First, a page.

A facility where trucking companies operate out of, or their "home base" if you will. A lot of major companies have multiple terminals around the country which usually consist of the main office building, a drop lot for trailers, and sometimes a repair shop and wash facilities.

LTL:

Less Than Truckload

Refers to carriers that make a lot of smaller pickups and deliveries for multiple customers as opposed to hauling one big load of freight for one customer. This type of hauling is normally done by companies with terminals scattered throughout the country where freight is sorted before being moved on to its destination.

LTL carriers include:

  • FedEx Freight
  • Con-way
  • YRC Freight
  • UPS
  • Old Dominion
  • Estes
  • Yellow-Roadway
  • ABF Freight
  • R+L Carrier

OWI:

Operating While Intoxicated

Daddys H.'s Comment
member avatar

That’s why your title says mystery because that’s exactly what it is. If there was a such company we would all know about it. Focus on getting that’s cdl first and get a year of clean, accident free, experience and then you can make a wish list. Good luck

CDL:

Commercial Driver's License (CDL)

A CDL is required to drive any of the following vehicles:

  • Any combination of vehicles with a gross combined weight rating (GCWR) of 26,001 or more pounds, providing the gross vehicle weight rating (GVWR) of the vehicle being towed is in excess of 10,000 pounds.
  • Any single vehicle with a GVWR of 26,001 or more pounds, or any such vehicle towing another not in excess of 10,000 pounds.
  • Any vehicle, regardless of size, designed to transport 16 or more persons, including the driver.
  • Any vehicle required by federal regulations to be placarded while transporting hazardous materials.
Errol V.'s Comment
member avatar

Banks and Daddy have sage advice. Even though your dream company doesn't exist, it will be hard to go wrong with the Bigs on our list here:

Trucking Company Reviews

As to your dream sheet, here's my take: #1, 2, 4, 5, 6 are givens. Within "pennies" all the companies do this.

#3: You will be paid for some orientation. Some companies don't really hire you until after 1-2 days of orientation. As for hazmat that depends on the company's needs. And starting out, hazmat isn't something to deal with.

#7: Usually a trucker's career path is getting another truck. "Inside" jobs are often available to drivers. Tuition assistance is rare. How can you have time to study when you're OTR driving all the time?

#8: Really, Christmas is just another day. Most companies do slack off between Christmas and New Years. If you can do it, those holidays can get you some good miles.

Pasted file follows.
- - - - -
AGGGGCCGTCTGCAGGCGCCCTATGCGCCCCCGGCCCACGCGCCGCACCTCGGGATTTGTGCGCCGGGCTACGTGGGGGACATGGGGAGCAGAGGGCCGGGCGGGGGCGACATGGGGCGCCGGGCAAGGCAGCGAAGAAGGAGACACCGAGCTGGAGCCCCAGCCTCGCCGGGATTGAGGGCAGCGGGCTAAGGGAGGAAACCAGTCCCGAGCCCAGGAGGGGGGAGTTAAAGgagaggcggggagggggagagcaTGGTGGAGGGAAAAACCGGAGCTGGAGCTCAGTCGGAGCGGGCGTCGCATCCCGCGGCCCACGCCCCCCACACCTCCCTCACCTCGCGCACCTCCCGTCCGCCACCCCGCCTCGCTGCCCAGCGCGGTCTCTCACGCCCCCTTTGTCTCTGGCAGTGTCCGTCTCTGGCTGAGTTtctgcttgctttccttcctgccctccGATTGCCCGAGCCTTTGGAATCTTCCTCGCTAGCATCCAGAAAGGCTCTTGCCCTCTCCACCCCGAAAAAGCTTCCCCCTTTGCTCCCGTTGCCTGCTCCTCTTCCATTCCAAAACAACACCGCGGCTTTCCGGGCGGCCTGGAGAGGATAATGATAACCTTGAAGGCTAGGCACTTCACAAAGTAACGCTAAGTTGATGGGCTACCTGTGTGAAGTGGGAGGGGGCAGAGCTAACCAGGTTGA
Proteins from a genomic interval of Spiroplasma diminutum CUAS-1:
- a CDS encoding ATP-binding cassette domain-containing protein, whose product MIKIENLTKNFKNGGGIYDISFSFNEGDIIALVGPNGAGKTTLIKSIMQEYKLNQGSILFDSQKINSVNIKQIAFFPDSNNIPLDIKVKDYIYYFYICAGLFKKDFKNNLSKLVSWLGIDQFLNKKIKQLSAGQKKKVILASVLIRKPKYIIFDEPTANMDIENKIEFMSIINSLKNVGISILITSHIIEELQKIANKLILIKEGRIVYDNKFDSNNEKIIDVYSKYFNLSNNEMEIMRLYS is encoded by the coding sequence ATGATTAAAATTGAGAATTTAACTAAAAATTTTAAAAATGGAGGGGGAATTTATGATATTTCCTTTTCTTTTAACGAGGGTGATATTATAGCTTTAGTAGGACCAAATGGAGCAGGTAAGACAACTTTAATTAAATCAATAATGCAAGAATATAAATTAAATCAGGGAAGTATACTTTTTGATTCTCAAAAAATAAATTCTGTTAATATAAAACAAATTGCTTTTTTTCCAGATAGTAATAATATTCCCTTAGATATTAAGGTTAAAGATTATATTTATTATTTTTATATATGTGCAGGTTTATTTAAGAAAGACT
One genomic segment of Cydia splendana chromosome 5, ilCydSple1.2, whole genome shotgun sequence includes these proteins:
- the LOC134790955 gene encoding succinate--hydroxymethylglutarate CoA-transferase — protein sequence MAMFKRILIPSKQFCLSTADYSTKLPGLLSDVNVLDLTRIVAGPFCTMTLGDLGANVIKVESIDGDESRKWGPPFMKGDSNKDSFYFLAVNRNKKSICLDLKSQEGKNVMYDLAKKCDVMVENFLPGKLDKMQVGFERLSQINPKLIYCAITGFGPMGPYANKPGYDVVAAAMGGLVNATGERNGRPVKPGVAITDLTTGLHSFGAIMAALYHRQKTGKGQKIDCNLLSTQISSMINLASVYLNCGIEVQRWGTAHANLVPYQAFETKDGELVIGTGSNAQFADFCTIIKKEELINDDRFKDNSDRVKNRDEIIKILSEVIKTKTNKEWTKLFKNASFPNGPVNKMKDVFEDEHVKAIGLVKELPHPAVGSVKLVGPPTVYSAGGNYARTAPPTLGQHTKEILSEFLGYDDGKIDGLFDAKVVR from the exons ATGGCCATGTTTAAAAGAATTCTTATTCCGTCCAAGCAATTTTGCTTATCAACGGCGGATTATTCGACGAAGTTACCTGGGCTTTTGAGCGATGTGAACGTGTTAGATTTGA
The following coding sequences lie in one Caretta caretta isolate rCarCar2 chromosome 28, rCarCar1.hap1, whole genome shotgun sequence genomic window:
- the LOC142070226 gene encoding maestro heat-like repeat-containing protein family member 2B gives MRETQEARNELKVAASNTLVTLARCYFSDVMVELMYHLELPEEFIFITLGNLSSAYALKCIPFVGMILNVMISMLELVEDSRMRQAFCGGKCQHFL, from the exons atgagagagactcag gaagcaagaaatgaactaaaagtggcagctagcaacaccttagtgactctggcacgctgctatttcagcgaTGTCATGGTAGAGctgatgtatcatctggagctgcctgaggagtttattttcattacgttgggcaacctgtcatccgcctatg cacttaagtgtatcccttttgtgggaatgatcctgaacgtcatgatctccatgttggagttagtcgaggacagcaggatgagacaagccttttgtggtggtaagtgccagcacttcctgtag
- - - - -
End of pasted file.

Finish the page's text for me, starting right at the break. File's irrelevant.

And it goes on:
Here's our job search kit:

HAZMAT:

Hazardous Materials

Explosive, flammable, poisonous or otherwise potentially dangerous cargo. Large amounts of especially hazardous cargo are required to be placarded under HAZMAT regulations

OTR:

Over The Road

OTR driving normally means you'll be hauling freight to various customers throughout your company's hauling region. It often entails being gone from home for two to three weeks at a time.

HOS:

Hours Of Service

HOS refers to the logbook hours of service regulations.

OOS:

When a violation by either a driver or company is confirmed, an out-of-service order removes either the driver or the vehicle from the roadway until the violation is corrected.

PJ's Comment
member avatar

Yup that is a mystery wish list for sure. Even though you have hazmat and tanker endorsements I highly encourage you to stay away from it until you get some experience under your belt. I love it, and can’t see doing anything else but it is far more dangerous than you think. I have seen alot of new drivers come in with bare minimum experience at just driving and wind up with big problems and unemployed. Get some experience first at driving, then you can look for and find your niche.

HAZMAT:

Hazardous Materials

Explosive, flammable, poisonous or otherwise potentially dangerous cargo. Large amounts of especially hazardous cargo are required to be placarded under HAZMAT regulations

Big Scott (CFI's biggest 's Comment
member avatar

Like the others said that company doesn't exist. All the major companies have new and well maintained equipment. Turnover rates will be very similar from company to company. It is best just to get in anywhere you can. You will have to work for a minimum of one year before you can be more picky. It takes time to learn how to handle an 80,000 pound death machine safely. The only company I know of that would train you for hazmat tanker is Schneider. Good luck.